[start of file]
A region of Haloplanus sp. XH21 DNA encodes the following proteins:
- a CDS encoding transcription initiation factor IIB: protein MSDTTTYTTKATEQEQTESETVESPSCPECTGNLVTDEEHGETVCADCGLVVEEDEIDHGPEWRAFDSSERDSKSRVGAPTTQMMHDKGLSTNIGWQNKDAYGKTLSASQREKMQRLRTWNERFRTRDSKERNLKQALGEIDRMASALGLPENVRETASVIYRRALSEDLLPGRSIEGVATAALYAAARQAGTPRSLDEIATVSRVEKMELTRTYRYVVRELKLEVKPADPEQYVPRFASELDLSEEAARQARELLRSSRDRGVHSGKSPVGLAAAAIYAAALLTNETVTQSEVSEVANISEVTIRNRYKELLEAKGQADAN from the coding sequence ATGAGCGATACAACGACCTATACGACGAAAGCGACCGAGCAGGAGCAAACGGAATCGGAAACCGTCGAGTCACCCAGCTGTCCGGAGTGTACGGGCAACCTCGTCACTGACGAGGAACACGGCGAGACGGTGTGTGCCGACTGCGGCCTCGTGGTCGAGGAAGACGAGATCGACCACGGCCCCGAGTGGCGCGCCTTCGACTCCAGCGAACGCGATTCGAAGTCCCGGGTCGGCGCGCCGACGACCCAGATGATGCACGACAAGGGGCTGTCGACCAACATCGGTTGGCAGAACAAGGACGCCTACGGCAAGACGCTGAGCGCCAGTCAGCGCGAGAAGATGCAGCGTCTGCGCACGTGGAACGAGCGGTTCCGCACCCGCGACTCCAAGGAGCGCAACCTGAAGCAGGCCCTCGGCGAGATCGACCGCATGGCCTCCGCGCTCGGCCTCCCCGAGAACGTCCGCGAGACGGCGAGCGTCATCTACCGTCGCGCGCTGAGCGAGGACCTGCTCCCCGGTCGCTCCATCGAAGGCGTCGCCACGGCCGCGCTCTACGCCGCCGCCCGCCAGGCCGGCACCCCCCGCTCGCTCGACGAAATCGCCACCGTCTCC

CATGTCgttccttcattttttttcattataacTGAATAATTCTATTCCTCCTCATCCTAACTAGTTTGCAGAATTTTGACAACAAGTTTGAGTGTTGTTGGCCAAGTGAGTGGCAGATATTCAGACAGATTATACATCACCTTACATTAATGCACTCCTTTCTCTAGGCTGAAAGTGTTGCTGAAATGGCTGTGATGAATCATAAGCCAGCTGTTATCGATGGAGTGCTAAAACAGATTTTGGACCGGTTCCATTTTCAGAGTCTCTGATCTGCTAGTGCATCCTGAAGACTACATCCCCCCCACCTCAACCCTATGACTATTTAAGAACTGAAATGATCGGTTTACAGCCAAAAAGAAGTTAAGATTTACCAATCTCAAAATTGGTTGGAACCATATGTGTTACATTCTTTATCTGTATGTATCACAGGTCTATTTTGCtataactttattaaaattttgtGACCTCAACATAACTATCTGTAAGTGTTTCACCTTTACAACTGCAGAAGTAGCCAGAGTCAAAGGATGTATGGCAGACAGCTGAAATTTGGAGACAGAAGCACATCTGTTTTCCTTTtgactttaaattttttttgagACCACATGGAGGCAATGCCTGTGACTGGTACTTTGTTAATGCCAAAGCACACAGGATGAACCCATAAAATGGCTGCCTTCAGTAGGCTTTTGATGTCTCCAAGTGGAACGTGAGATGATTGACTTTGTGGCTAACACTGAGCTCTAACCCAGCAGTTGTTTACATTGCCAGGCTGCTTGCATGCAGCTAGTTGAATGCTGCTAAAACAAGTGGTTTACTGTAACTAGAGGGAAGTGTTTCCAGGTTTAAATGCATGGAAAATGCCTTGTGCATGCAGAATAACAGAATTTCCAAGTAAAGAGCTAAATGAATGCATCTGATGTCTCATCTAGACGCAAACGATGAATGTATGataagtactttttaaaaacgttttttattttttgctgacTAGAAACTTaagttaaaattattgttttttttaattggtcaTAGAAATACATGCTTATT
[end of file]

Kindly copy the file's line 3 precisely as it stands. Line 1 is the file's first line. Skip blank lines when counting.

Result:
CATGTCgttccttcattttttttcattataacTGAATAATTCTATTCCTCCTCATCCTAACTAGTTTGCAGAATTTTGACAACAAGTTTGAGTGTTGTTGGCCAAGTGAGTGGCAGATATTCAGACAGATTATACATCACCTTACATTAATGCACTCCTTTCTCTAGGCTGAAAGTGTTGCTGAAATGGCTGTGATGAATCATAAGCCAGCTGTTATCGATGGAGTGCTAAAACAGATTTTGGACCGGTTCCATTTTCAGAGTCTCTGATCTGCTAGTGCATCCTGAAGACTACATCCCCCCCACCTCAACCCTATGACTATTTAAGAACTGAAATGATCGGTTTACAGCCAAAAAGAAGTTAAGATTTACCAATCTCAAAATTGGTTGGAACCATATGTGTTACATTCTTTATCTGTATGTATCACAGGTCTATTTTGCtataactttattaaaattttgtGACCTCAACATAACTATCTGTAAGTGTTTCACCTTTACAACTGCAGAAGTAGCCAGAGTCAAAGGATGTATGGCAGACAGCTGAAATTTGGAGACAGAAGCACATCTGTTTTCCTTTtgactttaaattttttttgagACCACATGGAGGCAATGCCTGTGACTGGTACTTTGTTAATGCCAAAGCACACAGGATGAACCCATAAAATGGCTGCCTTCAGTAGGCTTTTGATGTCTCCAAGTGGAACGTGAGATGATTGACTTTGTGGCTAACACTGAGCTCTAACCCAGCAGTTGTTTACATTGCCAGGCTGCTTGCATGCAGCTAGTTGAATGCTGCTAAAACAAGTGGTTTACTGTAACTAGAGGGAAGTGTTTCCAGGTTTAAATGCATGGAAAATGCCTTGTGCATGCAGAATAACAGAATTTCCAAGTAAAGAGCTAAATGAATGCATCTGATGTCTCATCTAGACGCAAACGATGAATGTATGataagtactttttaaaaacgttttttattttttgctgacTAGAAACTTaagttaaaattattgttttttttaattggtcaTAGAAATACATGCTTATT